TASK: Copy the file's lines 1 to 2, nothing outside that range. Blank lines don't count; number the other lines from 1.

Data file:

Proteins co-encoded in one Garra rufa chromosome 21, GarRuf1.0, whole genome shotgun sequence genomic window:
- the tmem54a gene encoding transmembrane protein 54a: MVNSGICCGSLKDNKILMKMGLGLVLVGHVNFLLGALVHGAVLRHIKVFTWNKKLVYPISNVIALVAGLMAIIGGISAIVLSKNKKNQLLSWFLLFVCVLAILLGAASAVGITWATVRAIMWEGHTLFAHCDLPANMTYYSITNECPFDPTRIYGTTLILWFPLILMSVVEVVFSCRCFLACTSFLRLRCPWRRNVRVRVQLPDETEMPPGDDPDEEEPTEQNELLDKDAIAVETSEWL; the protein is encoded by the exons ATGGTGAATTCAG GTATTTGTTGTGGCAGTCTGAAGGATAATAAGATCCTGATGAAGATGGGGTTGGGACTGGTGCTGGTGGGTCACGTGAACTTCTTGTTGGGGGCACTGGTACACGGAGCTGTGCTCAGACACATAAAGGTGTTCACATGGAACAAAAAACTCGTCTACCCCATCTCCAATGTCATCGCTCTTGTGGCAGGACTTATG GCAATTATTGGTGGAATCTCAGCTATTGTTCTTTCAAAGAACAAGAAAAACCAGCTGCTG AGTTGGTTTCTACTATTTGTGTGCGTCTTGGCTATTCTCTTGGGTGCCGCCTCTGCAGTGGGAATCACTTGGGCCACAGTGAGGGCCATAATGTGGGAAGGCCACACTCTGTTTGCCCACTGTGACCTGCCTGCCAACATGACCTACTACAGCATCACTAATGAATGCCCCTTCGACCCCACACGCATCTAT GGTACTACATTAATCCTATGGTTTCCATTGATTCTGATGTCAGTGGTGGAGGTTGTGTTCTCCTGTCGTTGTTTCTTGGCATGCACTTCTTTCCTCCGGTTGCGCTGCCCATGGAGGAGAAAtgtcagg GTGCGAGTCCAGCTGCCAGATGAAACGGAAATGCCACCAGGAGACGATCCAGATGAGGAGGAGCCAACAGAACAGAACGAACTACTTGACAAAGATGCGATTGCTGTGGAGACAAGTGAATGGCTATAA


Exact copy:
Proteins co-encoded in one Garra rufa chromosome 21, GarRuf1.0, whole genome shotgun sequence genomic window:
- the tmem54a gene encoding transmembrane protein 54a: MVNSGICCGSLKDNKILMKMGLGLVLVGHVNFLLGALVHGAVLRHIKVFTWNKKLVYPISNVIALVAGLMAIIGGISAIVLSKNKKNQLLSWFLLFVCVLAILLGAASAVGITWATVRAIMWEGHTLFAHCDLPANMTYYSITNECPFDPTRIYGTTLILWFPLILMSVVEVVFSCRCFLACTSFLRLRCPWRRNVRVRVQLPDETEMPPGDDPDEEEPTEQNELLDKDAIAVETSEWL; the protein is encoded by the exons ATGGTGAATTCAG GTATTTGTTGTGGCAGTCTGAAGGATAATAAGATCCTGATGAAGATGGGGTTGGGACTGGTGCTGGTGGGTCACGTGAACTTCTTGTTGGGGGCACTGGTACACGGAGCTGTGCTCAGACACATAAAGGTGTTCACATGGAACAAAAAACTCGTCTACCCCATCTCCAATGTCATCGCTCTTGTGGCAGGACTTATG GCAATTATTGGTGGAATCTCAGCTATTGTTCTTTCAAAGAACAAGAAAAACCAGCTGCTG AGTTGGTTTCTACTATTTGTGTGCGTCTTGGCTATTCTCTTGGGTGCCGCCTCTGCAGTGGGAATCACTTGGGCCACAGTGAGGGCCATAATGTGGGAAGGCCACACTCTGTTTGCCCACTGTGACCTGCCTGCCAACATGACCTACTACAGCATCACTAATGAATGCCCCTTCGACCCCACACGCATCTAT GGTACTACATTAATCCTATGGTTTCCATTGATTCTGATGTCAGTGGTGGAGGTTGTGTTCTCCTGTCGTTGTTTCTTGGCATGCACTTCTTTCCTCCGGTTGCGCTGCCCATGGAGGAGAAAtgtcagg GTGCGAGTCCAGCTGCCAGATGAAACGGAAATGCCACCAGGAGACGATCCAGATGAGGAGGAGCCAACAGAACAGAACGAACTACTTGACAAAGATGCGATTGCTGTGGAGACAAGTGAATGGCTATAA